French painter, draughtsman, printmaker, designer, sculptor, ceramicist, and writer of Belarusian birth. A prolific artist, Chagall excelled in the European tradition of subject painting and distinguished himself as an expressive colourist. His work is noted for its consistent use of folkloric imagery and its sweetness of colour, and it is characterized by a style that, although developed in the years before World War I, underwent little progression throughout his long career (see.g. I and the Village, 1911; New York, MOMA). Though he preferred to be known as a Belarusian artist, following his exile from the Soviet Union in 1923 he was recognized as a major figure of the Ecole de Paris, especially in the later 1920s and the 1930s. In his last years he was regarded as a leading artist in stained glass.

Chagall spent his childhood, admirably recorded in his autobiography, in a warm Hassidic family in Vitebsk [now Viciebsk], with frequent visits to his grandfather’s village home. He attended the traditional Jewish school but afterwards succeeded in entering the local Russian high school, where he excelled in geometry and drawing and determined to become an artist. At first he studied locally in the studio of ...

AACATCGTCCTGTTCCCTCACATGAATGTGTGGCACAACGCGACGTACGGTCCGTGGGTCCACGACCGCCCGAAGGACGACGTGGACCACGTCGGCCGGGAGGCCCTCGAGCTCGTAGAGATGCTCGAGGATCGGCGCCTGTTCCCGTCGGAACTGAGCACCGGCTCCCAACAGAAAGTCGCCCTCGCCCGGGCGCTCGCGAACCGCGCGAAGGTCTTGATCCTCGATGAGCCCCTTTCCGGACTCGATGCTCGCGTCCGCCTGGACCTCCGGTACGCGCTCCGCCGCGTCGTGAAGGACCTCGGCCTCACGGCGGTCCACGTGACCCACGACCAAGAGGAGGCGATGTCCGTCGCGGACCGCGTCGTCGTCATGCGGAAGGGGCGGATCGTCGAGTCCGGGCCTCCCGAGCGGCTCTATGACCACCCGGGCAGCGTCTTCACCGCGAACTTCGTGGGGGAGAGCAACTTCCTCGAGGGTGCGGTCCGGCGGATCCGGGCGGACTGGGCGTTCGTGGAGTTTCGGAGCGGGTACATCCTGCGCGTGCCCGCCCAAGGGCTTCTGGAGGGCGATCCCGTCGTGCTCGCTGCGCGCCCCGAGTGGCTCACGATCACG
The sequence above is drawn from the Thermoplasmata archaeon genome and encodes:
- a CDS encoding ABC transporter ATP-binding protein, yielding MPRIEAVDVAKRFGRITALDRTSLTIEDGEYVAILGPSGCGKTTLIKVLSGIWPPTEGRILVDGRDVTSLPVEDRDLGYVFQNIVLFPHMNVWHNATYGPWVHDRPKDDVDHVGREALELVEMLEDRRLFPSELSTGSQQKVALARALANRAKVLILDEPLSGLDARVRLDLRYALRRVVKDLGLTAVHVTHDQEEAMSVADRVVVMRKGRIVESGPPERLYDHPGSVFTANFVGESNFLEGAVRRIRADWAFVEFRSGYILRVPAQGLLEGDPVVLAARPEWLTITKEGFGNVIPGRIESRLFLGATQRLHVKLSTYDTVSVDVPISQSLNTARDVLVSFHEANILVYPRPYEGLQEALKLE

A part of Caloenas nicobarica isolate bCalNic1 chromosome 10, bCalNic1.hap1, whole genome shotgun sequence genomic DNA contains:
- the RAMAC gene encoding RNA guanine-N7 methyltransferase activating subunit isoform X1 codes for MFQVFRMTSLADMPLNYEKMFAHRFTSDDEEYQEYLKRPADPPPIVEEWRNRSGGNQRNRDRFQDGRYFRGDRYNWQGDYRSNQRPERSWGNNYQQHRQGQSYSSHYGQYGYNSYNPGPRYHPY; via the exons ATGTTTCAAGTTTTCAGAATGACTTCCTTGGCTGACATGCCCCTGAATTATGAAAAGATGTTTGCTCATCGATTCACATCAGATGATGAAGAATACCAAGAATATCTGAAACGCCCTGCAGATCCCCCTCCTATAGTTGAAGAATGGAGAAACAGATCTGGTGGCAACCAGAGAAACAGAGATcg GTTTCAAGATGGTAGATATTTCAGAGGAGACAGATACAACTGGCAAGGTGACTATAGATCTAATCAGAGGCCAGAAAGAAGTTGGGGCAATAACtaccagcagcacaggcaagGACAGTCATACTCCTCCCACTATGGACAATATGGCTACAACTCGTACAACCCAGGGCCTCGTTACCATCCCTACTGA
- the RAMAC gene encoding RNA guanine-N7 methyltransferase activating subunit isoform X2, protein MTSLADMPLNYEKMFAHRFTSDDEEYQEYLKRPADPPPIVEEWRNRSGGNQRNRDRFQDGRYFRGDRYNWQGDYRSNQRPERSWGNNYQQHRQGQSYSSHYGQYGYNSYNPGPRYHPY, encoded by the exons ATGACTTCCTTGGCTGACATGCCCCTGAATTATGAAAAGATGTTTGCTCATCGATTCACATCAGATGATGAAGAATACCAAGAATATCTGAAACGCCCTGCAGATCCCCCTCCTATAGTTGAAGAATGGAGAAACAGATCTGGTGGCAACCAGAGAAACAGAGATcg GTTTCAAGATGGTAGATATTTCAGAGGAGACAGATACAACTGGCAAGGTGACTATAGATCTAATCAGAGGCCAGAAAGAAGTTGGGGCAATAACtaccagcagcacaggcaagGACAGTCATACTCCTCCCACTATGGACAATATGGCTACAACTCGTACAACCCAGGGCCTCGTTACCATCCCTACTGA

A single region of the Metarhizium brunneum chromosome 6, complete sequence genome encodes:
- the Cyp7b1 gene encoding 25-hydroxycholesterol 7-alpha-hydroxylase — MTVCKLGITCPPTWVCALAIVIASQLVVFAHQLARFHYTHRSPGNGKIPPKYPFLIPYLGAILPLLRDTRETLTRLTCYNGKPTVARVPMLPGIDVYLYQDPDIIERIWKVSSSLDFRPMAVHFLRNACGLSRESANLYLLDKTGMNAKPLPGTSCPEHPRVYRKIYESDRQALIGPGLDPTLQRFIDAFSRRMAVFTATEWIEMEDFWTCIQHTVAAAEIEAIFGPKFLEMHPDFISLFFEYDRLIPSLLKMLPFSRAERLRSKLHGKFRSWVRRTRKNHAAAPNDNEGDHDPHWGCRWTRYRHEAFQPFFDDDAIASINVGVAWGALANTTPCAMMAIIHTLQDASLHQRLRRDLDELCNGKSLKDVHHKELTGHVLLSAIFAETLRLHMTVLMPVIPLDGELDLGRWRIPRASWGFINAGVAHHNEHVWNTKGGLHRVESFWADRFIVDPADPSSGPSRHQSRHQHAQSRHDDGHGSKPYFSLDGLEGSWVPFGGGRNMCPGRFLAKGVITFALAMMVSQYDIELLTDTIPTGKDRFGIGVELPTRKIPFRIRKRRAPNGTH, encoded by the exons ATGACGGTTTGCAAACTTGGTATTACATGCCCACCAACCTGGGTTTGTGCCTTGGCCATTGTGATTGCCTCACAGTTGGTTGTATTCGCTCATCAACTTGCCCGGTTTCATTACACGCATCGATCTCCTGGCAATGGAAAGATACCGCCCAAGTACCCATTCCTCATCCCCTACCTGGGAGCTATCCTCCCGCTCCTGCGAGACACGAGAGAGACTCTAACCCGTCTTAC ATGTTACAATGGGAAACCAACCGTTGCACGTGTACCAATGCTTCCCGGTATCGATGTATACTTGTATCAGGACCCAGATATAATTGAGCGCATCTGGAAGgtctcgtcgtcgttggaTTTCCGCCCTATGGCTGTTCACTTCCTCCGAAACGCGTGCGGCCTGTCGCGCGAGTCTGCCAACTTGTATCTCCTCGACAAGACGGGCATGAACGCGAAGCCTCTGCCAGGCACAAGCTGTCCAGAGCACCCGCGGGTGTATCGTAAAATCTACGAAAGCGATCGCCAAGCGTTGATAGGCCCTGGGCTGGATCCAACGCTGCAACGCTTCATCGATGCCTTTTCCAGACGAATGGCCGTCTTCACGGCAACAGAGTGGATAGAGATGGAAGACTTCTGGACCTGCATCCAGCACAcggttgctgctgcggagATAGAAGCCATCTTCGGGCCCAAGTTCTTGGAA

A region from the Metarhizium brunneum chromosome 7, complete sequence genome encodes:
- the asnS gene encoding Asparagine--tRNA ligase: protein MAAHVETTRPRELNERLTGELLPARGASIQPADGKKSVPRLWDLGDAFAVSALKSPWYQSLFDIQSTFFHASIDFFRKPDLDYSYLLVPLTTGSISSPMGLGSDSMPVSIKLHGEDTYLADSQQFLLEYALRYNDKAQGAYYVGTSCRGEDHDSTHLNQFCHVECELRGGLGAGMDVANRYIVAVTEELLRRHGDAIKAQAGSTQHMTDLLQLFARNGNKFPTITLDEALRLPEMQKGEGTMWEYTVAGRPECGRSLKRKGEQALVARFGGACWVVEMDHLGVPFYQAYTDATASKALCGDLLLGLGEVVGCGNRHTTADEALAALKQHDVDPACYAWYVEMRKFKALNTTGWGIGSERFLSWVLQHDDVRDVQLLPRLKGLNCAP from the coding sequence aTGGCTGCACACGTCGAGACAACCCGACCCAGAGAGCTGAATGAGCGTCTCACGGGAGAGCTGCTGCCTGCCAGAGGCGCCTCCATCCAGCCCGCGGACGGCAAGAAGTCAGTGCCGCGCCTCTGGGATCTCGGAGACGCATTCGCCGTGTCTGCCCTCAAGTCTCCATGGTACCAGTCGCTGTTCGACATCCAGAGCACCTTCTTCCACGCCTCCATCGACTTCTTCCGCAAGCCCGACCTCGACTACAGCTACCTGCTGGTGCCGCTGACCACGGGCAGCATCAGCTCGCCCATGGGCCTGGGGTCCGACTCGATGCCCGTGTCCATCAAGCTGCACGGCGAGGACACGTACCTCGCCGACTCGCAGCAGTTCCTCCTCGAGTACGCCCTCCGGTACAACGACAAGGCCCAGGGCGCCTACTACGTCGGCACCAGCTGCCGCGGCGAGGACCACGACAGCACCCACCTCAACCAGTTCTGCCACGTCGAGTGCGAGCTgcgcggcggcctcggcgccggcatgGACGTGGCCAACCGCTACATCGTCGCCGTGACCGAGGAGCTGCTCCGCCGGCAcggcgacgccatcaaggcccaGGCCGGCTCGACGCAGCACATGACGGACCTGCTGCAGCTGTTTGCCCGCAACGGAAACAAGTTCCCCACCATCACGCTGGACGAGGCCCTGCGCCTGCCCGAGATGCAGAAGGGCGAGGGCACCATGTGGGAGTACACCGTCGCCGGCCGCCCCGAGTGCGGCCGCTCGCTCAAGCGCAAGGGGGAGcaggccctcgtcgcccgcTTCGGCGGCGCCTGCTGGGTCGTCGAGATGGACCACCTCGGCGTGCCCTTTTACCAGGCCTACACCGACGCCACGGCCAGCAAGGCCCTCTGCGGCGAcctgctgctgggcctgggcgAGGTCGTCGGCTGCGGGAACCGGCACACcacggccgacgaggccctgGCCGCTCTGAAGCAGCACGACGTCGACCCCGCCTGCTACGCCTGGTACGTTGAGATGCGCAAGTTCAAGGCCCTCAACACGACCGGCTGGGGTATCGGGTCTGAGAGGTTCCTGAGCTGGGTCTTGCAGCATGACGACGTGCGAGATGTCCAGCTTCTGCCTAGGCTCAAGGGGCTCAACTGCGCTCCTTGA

Article

Rodolphe Rapetti

(b Paris, June 7, 1848; d Atuona, Marquesas Islands, May 8, 1903).

French painter, printmaker, sculptor and ceramicist. His style developed from Impressionism through a brief cloisonnist phase (in partnership with Emile Bernard) towards a highly personal brand of Symbolism, which sought within the tradition of Pierre Puvis de Chavannes to combine and contrast an idealized vision of primitive Polynesian culture with the sceptical pessimism of an educated European (see fig.). A selfconsciously outspoken personality and an aggressively asserted position as the leader of the Pont-Aven group made him a dominant figure in Parisian intellectual circles in the late 1880s. His use of non-naturalistic colour and formal distortion for expressive ends was widely influential on early 20th-century avant-garde artists.

Article

Troels Andersen

[Jørgensen, Asger Oluf]

(b Vejrum, Jutland, March 3, 1914; d Århus, May 1, 1973).

Danish painter, printmaker, decorative artist, ceramicist, sculptor and writer, also active in France. His personality and work exerted a decisive influence on his contemporaries, and he is recognized as one of the most important Scandinavian artists since Edvard Munch. He grew up in the provincial town of Silkeborg, Jutland, but after qualifying as a teacher in 1935 he went to Paris to study under Fernand Léger. He also worked as an assistant to Le Corbusier in 1937 during the Exposition Universelle. In 1938 he held his first exhibition in Copenhagen, with Pierre Wemaëre (b 1913). Jorn had to return to Denmark shortly before the outbreak of World War II. In 1941 he set up Helhesten, a magazine dealing with art, literature and archaeology. Among its contributors were Ejler Bille, Henry Heerup, Egill Jacobsen and Carl-Henning Pedersen; they developed a concept of spontaneous–abstract art, based partly on the pioneer work of Richard Mortensen and Ejler Bille during the 1930s....